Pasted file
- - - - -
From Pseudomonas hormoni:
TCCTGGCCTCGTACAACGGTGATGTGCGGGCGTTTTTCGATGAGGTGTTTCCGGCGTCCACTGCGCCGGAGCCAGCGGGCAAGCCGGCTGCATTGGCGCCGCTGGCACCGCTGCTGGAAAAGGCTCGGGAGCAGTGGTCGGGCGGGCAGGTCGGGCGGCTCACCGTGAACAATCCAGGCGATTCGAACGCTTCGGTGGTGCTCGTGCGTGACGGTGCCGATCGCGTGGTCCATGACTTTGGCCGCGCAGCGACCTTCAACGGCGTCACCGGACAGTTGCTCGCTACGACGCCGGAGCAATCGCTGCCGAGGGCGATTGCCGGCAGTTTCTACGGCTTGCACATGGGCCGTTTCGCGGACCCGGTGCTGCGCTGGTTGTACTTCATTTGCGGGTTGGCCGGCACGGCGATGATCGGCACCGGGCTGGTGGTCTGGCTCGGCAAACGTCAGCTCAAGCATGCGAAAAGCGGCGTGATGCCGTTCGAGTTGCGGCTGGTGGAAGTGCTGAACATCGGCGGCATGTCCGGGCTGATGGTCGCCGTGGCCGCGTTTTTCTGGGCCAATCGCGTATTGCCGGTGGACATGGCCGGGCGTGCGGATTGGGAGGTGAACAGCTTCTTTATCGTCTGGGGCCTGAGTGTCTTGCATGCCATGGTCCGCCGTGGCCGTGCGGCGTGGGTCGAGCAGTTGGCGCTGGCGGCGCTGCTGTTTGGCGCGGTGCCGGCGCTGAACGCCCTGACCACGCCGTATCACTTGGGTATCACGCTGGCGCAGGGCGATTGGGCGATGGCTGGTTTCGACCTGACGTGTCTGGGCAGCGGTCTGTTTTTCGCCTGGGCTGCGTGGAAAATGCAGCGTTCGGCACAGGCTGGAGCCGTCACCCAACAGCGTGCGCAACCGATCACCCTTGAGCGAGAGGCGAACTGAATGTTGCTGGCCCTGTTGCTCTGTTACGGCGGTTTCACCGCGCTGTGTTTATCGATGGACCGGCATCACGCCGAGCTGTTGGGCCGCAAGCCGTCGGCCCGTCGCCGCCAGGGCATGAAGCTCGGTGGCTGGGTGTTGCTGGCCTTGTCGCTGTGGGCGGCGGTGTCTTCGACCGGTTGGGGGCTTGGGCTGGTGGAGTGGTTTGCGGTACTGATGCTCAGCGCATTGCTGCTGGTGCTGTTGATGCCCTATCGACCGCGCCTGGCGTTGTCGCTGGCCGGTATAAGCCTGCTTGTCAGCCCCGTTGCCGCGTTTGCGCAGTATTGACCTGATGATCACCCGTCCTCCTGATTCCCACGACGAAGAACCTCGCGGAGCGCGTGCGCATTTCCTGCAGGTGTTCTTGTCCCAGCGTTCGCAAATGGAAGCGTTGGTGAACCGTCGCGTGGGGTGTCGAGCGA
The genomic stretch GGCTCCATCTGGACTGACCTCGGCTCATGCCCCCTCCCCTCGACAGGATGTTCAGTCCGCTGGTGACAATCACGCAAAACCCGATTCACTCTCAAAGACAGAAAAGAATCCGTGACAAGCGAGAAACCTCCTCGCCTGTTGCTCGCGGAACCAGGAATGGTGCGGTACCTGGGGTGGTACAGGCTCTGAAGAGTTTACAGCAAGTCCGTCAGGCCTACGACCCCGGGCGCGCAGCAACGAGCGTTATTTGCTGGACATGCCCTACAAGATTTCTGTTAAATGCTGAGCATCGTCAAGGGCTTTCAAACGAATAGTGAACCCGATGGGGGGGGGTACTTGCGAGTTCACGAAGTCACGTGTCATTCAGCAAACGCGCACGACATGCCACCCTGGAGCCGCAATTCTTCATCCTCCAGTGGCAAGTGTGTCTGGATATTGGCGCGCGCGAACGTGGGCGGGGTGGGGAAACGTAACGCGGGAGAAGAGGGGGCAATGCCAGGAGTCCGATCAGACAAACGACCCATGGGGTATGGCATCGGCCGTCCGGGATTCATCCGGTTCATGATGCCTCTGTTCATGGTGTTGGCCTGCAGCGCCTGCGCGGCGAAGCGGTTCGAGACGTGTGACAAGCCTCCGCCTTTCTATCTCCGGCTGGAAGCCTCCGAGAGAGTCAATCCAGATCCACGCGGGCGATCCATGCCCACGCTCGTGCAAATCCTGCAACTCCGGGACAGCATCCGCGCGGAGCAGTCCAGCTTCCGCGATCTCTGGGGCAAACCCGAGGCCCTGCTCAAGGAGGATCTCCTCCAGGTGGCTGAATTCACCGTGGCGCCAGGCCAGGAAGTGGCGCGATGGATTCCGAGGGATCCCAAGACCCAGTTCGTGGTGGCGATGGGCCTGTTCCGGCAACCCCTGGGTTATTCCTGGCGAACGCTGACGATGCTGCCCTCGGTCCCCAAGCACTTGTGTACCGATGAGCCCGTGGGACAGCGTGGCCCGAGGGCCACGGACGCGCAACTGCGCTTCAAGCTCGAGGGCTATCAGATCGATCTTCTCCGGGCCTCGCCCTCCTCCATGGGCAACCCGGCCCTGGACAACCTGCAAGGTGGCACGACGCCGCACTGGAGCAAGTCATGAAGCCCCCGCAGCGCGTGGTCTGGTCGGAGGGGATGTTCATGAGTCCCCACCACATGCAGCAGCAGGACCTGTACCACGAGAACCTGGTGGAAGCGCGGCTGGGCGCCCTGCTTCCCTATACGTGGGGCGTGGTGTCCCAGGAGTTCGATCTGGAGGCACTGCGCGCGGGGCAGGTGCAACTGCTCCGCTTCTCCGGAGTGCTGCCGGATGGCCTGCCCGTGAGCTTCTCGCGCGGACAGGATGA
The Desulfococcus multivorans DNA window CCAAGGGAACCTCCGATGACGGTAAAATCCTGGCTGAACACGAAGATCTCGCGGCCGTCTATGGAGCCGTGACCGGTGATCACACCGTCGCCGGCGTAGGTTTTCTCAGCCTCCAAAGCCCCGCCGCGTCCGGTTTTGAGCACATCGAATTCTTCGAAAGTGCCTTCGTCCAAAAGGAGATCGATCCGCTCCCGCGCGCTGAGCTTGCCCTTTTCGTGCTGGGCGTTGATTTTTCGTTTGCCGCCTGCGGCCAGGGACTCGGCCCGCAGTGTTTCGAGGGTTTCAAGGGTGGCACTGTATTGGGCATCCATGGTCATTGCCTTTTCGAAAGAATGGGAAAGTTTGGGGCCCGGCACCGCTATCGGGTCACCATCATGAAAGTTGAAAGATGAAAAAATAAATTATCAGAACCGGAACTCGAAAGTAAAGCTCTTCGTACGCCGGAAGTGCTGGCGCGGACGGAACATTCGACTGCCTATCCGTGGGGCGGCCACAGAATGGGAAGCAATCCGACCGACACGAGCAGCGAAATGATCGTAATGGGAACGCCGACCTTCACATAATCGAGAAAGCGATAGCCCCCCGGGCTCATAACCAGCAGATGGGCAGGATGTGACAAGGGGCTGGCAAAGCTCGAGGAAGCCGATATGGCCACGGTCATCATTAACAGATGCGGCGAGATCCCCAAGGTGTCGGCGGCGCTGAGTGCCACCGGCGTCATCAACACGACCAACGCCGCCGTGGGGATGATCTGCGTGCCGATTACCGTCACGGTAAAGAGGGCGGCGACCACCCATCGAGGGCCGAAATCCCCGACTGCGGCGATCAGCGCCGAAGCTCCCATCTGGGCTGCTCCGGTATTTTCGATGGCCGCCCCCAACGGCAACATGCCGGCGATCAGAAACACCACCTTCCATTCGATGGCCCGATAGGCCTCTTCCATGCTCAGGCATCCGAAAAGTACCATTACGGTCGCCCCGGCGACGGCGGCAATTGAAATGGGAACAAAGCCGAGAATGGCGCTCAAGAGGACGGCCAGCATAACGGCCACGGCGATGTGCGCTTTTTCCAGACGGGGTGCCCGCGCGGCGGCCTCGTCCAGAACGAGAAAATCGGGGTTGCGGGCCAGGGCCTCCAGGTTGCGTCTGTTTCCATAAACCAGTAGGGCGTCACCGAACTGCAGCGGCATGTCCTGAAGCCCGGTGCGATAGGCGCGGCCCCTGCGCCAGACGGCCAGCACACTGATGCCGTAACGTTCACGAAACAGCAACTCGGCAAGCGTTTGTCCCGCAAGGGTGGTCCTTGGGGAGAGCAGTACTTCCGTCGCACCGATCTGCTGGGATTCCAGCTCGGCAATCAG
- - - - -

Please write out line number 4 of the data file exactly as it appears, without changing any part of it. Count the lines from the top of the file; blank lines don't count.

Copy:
The Desulfococcus multivorans DNA window CCAAGGGAACCTCCGATGACGGTAAAATCCTGGCTGAACACGAAGATCTCGCGGCCGTCTATGGAGCCGTGACCGGTGATCACACCGTCGCCGGCGTAGGTTTTCTCAGCCTCCAAAGCCCCGCCGCGTCCGGTTTTGAGCACATCGAATTCTTCGAAAGTGCCTTCGTCCAAAAGGAGATCGATCCGCTCCCGCGCGCTGAGCTTGCCCTTTTCGTGCTGGGCGTTGATTTTTCGTTTGCCGCCTGCGGCCAGGGACTCGGCCCGCAGTGTTTCGAGGGTTTCAAGGGTGGCACTGTATTGGGCATCCATGGTCATTGCCTTTTCGAAAGAATGGGAAAGTTTGGGGCCCGGCACCGCTATCGGGTCACCATCATGAAAGTTGAAAGATGAAAAAATAAATTATCAGAACCGGAACTCGAAAGTAAAGCTCTTCGTACGCCGGAAGTGCTGGCGCGGACGGAACATTCGACTGCCTATCCGTGGGGCGGCCACAGAATGGGAAGCAATCCGACCGACACGAGCAGCGAAATGATCGTAATGGGAACGCCGACCTTCACATAATCGAGAAAGCGATAGCCCCCCGGGCTCATAACCAGCAGATGGGCAGGATGTGACAAGGGGCTGGCAAAGCTCGAGGAAGCCGATATGGCCACGGTCATCATTAACAGATGCGGCGAGATCCCCAAGGTGTCGGCGGCGCTGAGTGCCACCGGCGTCATCAACACGACCAACGCCGCCGTGGGGATGATCTGCGTGCCGATTACCGTCACGGTAAAGAGGGCGGCGACCACCCATCGAGGGCCGAAATCCCCGACTGCGGCGATCAGCGCCGAAGCTCCCATCTGGGCTGCTCCGGTATTTTCGATGGCCGCCCCCAACGGCAACATGCCGGCGATCAGAAACACCACCTTCCATTCGATGGCCCGATAGGCCTCTTCCATGCTCAGGCATCCGAAAAGTACCATTACGGTCGCCCCGGCGACGGCGGCAATTGAAATGGGAACAAAGCCGAGAATGGCGCTCAAGAGGACGGCCAGCATAACGGCCACGGCGATGTGCGCTTTTTCCAGACGGGGTGCCCGCGCGGCGGCCTCGTCCAGAACGAGAAAATCGGGGTTGCGGGCCAGGGCCTCCAGGTTGCGTCTGTTTCCATAAACCAGTAGGGCGTCACCGAACTGCAGCGGCATGTCCTGAAGCCCGGTGCGATAGGCGCGGCCCCTGCGCCAGACGGCCAGCACACTGATGCCGTAACGTTCACGAAACAGCAACTCGGCAAGCGTTTGTCCCGCAAGGGTGGTCCTTGGGGAGAGCAGTACTTCCGTCGCACCGATCTGCTGGGATTCCAGCTCGGCAATCAG